• New sections (5.395 to 5.398) set up the legislative framework for a voluntary reporting program for information on contraventions relating to aviation safety or security. Persons who report such information are provided with conditional confidentiality protections and enforcement immunities. For example, immunity does not apply if the reporter has committed a contravention wilfully or has already used the immunity protection under the voluntary reporting program within the preceding two years. The limits on how the information may be used are described in section 5.397, and section 5.398 authorizes the Governor in Council to make regulations related to the implementation of the program.

    The House Committee added new section 5.397(5) to prohibit the use of information reported voluntarily under section 5.395 from being used to take any reprisals against employees, including any measure that adversely affects the employee’s employment or working conditions.

J. Airport Zoning (Clauses 13-17)

Clauses 13 and 14 make both editorial and substantial amendments to section 5.4 of the Act related to airport zoning. The substantial changes include replacing the definitions of airports and references to airports with those of the broader term “aerodrome.” For example, clause 13 changes the title of the section to “Aerodrome Zoning.” Clause 14 extends the provision conferring the authority to zone to prevent electronic interference to cover lands adjacent to or in the vicinity of “equipment.”

Clause 15 amends section 5.6(1) by clarifying how and where aerodrome zoning regulations are to be published.

Clause 16 makes amendments to the sections of the Act that describe how the Minister may enforce zoning regulations. The substantive changes to section 5.7 include adding the word “destroy” to the things the Minister can do to a building, structure or object in contravention of a zoning regulation and allowing the Minister to recover the costs of doing so. Currently the Minister may only remove or alter such things and cannot recover the cost of enforcing the zoning regulation.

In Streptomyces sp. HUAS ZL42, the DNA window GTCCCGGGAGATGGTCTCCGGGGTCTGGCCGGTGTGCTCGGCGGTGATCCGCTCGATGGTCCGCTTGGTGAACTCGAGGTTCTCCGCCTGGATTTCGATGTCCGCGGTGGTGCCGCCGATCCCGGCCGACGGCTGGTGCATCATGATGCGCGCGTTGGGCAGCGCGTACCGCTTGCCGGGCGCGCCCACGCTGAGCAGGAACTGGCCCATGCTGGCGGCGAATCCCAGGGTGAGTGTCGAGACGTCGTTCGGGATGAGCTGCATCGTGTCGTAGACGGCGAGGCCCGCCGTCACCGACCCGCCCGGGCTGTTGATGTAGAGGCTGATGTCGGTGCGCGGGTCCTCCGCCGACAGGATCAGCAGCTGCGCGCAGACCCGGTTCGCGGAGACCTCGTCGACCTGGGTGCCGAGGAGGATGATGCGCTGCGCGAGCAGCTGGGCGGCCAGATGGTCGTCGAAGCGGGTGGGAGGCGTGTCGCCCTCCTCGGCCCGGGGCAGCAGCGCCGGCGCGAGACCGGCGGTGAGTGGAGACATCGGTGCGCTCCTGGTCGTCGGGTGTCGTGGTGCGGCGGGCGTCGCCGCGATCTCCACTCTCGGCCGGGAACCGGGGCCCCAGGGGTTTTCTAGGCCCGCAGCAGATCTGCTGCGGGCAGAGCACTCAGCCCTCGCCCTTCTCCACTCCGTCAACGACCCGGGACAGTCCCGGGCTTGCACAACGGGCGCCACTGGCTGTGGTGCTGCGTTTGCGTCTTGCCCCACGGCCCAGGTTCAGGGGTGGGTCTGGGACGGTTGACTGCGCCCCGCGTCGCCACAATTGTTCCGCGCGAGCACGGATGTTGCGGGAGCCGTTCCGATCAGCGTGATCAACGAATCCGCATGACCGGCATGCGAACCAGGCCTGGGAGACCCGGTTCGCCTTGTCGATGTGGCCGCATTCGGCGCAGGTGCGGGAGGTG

Clause 17 broadens the federal government’s ability to enter into zoning agreements with provincial authorities in section 5.81. Currently the federal government may enter into agreements with the provinces only for zoning airports that have not already been zoned by the federal government and only for safety purposes. The amendment extends the government’s prerogative to make zoning agreements at all aerodromes and adds the power to zone for electrical interference purposes.

Clause 17 also adds new sections – 5.82 through 5.85 – which authorize the Minister to enter onto private lands, with or without the agreement of the owner or lessee of the lands, and to cut and remove natural growth that presents a hazard to aircraft operations at a neighbouring airport. The Minister must consult with the airport operator and compensate the owner or lessee for the resulting reduction in the value of its interest or right in the lands. The airport operator must reimburse the Minister for the amount of compensation paid. These provisions are necessary because not all natural growth is subject to zoning regulations and not all airports are zoned. The process to be followed if the Minister is unable to reach an agreement with the land owner or lessee is set out in these provisions and mirrors the process in the existing section 5.7(6) by which the Minister is authorized to enter onto lands to deal with zoning contraventions.

K. General Provisions Respecting Regulations, Orders, and Security Measures (Clauses 18-20)

Clause 19 adds a new section – 5.91 – to confer the power of the Minister to exempt any person, aeronautical product, aerodrome, facility or services, or classes of the foregoing, from the application of any regulation, order or security measure described in existing section 5.9(2) on the Minister of National Defence, in any matter relating to defence.

L. Boards of Inquiry (Clause 21)

Clause 21 affects the provisions in the Act that authorize the Minister of National Defence to establish a board of inquiry to investigate flight safety. Since the new Part II of the Act (clause 41) establishes the Airworthiness Investigative Authority for this purpose, clause 21 repeals section 6.3 and moves the substance of section 6.4 to the new Part II of the Act.